Music Reviews
Serpentine Prison

Matt Berninger Serpentine Prison

(Book Records) Rating - 6/10

Matt Berninger’s voice is interwoven tightly in The National’s DNA. As soon as his baritone reaches your ears, you expect to hear the intricate guitar work and heavy piano chords of the Dessner brothers. It makes the prospect of an independent project intriguing. What happens on a Berninger record without his longtime bandmates? What does this experiment sound like? mostly sounds like The National, though with a fresh coat of paint. Produced by legendary soul artist Booker T. Jones, Serpentine Prison offers a few flourishes to otherwise standard fare that mimics traditional, National-lite tunes. While there aren’t many surprises or songs that can compete with the best of Berninger’s day job, fans will still find a good amount to enjoy here.

With the composed, somber piano chords that open My Eyes Are T-Shirts, the album starts in well-worn territory. Berninger is still singing about lovelorn desire and middle-aged milieu, but he’s gifted enough of a lyricist and singer to find new ground on these subjects. “My eyes are T-shirts, they're so easy to read/I wear 'em for you but they're all about me,” he sings, one of those couplets that’ll instantly connect with anyone who’s gone through a drawer of clothing before a night out. Add in a nice slide guitar and you get the sense for the rest of the record—a chill, evening reflection.

One More Second follows this approach, letting its power come forth in the great melody and yearning lyrics. Powered by the best singalong chorus on the album, Berninger’s lines about trying to regain lost moments feel even more apt in these pandemic times. “Give me one more year to get back on track…Smoke's in our eyes or in the distance/Either way we're gonna miss it/When it's gone,” he sings with ache and melancholy, leading into a Hammond organ wavelength that’s just as expressive.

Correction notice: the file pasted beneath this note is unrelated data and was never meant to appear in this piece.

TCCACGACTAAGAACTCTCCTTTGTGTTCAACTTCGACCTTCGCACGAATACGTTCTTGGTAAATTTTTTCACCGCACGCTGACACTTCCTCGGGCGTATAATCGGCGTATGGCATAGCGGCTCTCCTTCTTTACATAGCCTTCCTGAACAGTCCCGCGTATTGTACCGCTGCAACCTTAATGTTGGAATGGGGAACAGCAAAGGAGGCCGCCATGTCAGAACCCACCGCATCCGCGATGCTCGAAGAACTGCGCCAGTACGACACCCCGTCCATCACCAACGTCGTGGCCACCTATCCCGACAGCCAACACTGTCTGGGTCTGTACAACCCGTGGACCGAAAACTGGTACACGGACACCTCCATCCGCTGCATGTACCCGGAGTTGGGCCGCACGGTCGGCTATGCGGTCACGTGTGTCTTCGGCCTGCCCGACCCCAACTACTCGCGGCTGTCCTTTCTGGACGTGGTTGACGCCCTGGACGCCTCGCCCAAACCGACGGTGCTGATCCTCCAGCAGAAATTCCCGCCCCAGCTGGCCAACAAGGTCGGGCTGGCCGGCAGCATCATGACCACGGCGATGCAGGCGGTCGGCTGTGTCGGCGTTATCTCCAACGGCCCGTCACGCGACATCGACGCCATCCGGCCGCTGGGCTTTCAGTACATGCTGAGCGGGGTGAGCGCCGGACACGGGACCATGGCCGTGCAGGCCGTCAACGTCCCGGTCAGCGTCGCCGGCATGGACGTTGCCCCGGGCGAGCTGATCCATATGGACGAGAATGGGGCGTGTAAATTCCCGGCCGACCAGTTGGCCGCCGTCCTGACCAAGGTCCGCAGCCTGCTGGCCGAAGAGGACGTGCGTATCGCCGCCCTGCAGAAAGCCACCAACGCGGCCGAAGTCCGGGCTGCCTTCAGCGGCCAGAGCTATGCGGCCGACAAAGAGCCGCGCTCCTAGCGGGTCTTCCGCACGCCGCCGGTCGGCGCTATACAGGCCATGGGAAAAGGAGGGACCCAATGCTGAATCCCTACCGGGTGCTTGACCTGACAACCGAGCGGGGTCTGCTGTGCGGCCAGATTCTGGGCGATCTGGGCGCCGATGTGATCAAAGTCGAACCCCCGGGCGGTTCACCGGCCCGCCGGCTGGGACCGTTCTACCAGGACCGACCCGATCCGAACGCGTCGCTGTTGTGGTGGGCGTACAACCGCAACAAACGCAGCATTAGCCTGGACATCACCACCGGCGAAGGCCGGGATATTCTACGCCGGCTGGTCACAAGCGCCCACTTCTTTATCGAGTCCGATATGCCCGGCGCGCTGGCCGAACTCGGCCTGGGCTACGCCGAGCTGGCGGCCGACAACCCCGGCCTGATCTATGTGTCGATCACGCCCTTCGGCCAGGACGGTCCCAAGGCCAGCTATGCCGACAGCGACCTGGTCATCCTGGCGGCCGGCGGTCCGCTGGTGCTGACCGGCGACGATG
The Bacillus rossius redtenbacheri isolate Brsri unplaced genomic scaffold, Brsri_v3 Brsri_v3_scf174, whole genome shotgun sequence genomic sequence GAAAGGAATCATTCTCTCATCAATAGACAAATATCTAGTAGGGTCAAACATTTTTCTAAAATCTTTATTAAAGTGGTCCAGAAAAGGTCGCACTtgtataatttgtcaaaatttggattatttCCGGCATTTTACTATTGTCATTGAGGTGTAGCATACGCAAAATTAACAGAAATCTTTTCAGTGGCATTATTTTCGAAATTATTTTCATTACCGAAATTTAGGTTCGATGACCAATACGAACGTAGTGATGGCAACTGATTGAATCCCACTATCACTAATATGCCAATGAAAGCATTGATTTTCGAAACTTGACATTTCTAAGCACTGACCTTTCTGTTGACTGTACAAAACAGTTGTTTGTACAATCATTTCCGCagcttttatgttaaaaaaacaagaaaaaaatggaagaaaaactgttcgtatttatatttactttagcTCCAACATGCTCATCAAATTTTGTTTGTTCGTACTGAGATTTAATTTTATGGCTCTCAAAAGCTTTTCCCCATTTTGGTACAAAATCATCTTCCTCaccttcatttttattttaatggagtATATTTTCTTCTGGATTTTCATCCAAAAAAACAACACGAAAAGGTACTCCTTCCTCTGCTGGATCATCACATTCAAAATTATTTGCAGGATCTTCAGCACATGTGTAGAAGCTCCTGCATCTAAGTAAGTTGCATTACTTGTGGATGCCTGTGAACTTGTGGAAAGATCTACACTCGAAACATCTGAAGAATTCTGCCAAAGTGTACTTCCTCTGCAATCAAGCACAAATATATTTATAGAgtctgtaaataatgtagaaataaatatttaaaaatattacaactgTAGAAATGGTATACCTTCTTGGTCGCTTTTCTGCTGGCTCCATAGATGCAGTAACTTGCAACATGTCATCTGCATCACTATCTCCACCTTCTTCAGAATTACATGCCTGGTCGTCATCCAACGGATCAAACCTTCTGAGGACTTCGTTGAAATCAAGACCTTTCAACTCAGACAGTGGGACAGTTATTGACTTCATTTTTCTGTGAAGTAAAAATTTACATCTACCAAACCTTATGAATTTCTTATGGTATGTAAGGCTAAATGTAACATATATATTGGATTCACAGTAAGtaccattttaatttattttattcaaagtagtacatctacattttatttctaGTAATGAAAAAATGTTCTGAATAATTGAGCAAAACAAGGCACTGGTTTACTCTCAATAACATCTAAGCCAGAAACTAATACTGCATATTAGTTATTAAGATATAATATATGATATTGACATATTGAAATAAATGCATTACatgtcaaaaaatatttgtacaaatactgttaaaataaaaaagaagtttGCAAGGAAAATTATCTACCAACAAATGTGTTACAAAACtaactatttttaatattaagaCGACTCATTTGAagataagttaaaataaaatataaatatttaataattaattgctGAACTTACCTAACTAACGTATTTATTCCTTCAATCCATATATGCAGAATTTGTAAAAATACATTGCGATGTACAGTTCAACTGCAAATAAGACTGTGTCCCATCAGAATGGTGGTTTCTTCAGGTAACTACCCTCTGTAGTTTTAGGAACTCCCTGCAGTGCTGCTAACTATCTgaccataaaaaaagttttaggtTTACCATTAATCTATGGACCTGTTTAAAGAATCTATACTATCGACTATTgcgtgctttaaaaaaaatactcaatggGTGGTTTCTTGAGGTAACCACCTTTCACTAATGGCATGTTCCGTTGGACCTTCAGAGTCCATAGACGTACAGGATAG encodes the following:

It’s little touches like that organ that offer a bit of distance between Serpentine Prison and a record like High Violet. The remaining highlights on the album successfully mix in alluring, attention-grabbing flavors. Distant Axis has an anthemic, chiming quality, with taut acoustic rhythms and echoing electric guitar work. It sounds like an alternate-reality, mature U2 hymn. Silver Springs has a light, jazzy vibe, its smokey lounge atmosphere enhanced by Berninger’s smooth duet with Gail Ann Dorsey. Loved So Little bolsters its trotting percussion with a closing harmonica riff. Collar of Your Shirt twirls together spirited organ work with Andrew Bird’s timeless violin sound, as Berninger reaches for new heights in his range. All these songs show the potential of new collaborators to galvanize.

Unfortunately, the rest of the tracks fail to stand out. It doesn’t help that there are no upbeat and barely any midtempo numbers on the record. If you’re going to have 40 minutes of slow tunes, you better make sure the melodies are strong enough to overcome the lack of tempo changes. Oh Dearie is basically a dull rewrite of One More Second. Take Me Out of Town and All for Nothing will make you want to listen to Pink Rabbits instead. And the title track comes off as very generic for Berninger, with lazy and vague lyrics like “You're gonna have a pretty hard time/Without drugs, without love.”

While it starts strong, the weaker second half makes Serpentine Prison a mixed bag. It doesn’t feel like a definitive statement album, more like an opportunity for Berninger to stretch his legs. There’s a good amount of work to enjoy here, but it’ll mainly make you want to listen to The National instead. Still, given the usually long intervals between that band’s releases, it might be best just to look at this as a few good, insular songs to hold you over and an opportunity for Berninger to keep the cobwebs clear.